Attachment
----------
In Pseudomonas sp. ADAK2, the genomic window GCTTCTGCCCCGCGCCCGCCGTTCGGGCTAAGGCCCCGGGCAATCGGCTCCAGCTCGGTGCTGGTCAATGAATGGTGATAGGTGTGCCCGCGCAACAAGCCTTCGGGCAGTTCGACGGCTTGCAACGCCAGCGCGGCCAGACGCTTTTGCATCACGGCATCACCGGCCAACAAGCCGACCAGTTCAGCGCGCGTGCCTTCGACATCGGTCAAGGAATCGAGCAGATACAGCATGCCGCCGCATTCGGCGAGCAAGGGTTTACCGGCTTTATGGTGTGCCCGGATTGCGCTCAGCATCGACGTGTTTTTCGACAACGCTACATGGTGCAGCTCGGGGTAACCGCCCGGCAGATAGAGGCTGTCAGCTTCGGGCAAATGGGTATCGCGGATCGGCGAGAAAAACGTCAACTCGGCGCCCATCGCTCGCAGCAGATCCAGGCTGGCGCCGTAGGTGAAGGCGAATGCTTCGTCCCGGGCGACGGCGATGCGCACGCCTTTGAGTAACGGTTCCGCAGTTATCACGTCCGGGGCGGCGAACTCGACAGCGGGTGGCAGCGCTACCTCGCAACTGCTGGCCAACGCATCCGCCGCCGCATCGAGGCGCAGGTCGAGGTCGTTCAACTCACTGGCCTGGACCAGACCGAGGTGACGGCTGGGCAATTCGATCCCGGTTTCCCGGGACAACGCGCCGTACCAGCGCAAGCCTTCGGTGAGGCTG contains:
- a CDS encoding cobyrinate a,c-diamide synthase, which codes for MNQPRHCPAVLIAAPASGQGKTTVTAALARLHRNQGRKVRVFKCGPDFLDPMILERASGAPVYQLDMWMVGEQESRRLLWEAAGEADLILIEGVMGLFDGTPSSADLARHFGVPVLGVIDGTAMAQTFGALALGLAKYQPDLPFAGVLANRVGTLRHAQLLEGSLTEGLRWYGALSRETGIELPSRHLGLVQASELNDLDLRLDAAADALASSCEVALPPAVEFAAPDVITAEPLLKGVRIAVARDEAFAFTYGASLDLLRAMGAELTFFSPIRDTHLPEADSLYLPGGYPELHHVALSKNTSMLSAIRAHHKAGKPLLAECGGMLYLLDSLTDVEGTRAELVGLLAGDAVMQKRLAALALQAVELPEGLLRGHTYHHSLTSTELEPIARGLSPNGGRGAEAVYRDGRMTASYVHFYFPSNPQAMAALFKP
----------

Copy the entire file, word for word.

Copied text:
In Pseudomonas sp. ADAK2, the genomic window GCTTCTGCCCCGCGCCCGCCGTTCGGGCTAAGGCCCCGGGCAATCGGCTCCAGCTCGGTGCTGGTCAATGAATGGTGATAGGTGTGCCCGCGCAACAAGCCTTCGGGCAGTTCGACGGCTTGCAACGCCAGCGCGGCCAGACGCTTTTGCATCACGGCATCACCGGCCAACAAGCCGACCAGTTCAGCGCGCGTGCCTTCGACATCGGTCAAGGAATCGAGCAGATACAGCATGCCGCCGCATTCGGCGAGCAAGGGTTTACCGGCTTTATGGTGTGCCCGGATTGCGCTCAGCATCGACGTGTTTTTCGACAACGCTACATGGTGCAGCTCGGGGTAACCGCCCGGCAGATAGAGGCTGTCAGCTTCGGGCAAATGGGTATCGCGGATCGGCGAGAAAAACGTCAACTCGGCGCCCATCGCTCGCAGCAGATCCAGGCTGGCGCCGTAGGTGAAGGCGAATGCTTCGTCCCGGGCGACGGCGATGCGCACGCCTTTGAGTAACGGTTCCGCAGTTATCACGTCCGGGGCGGCGAACTCGACAGCGGGTGGCAGCGCTACCTCGCAACTGCTGGCCAACGCATCCGCCGCCGCATCGAGGCGCAGGTCGAGGTCGTTCAACTCACTGGCCTGGACCAGACCGAGGTGACGGCTGGGCAATTCGATCCCGGTTTCCCGGGACAACGCGCCGTACCAGCGCAAGCCTTCGGTGAGGCTG contains:
- a CDS encoding cobyrinate a,c-diamide synthase, which codes for MNQPRHCPAVLIAAPASGQGKTTVTAALARLHRNQGRKVRVFKCGPDFLDPMILERASGAPVYQLDMWMVGEQESRRLLWEAAGEADLILIEGVMGLFDGTPSSADLARHFGVPVLGVIDGTAMAQTFGALALGLAKYQPDLPFAGVLANRVGTLRHAQLLEGSLTEGLRWYGALSRETGIELPSRHLGLVQASELNDLDLRLDAAADALASSCEVALPPAVEFAAPDVITAEPLLKGVRIAVARDEAFAFTYGASLDLLRAMGAELTFFSPIRDTHLPEADSLYLPGGYPELHHVALSKNTSMLSAIRAHHKAGKPLLAECGGMLYLLDSLTDVEGTRAELVGLLAGDAVMQKRLAALALQAVELPEGLLRGHTYHHSLTSTELEPIARGLSPNGGRGAEAVYRDGRMTASYVHFYFPSNPQAMAALFKP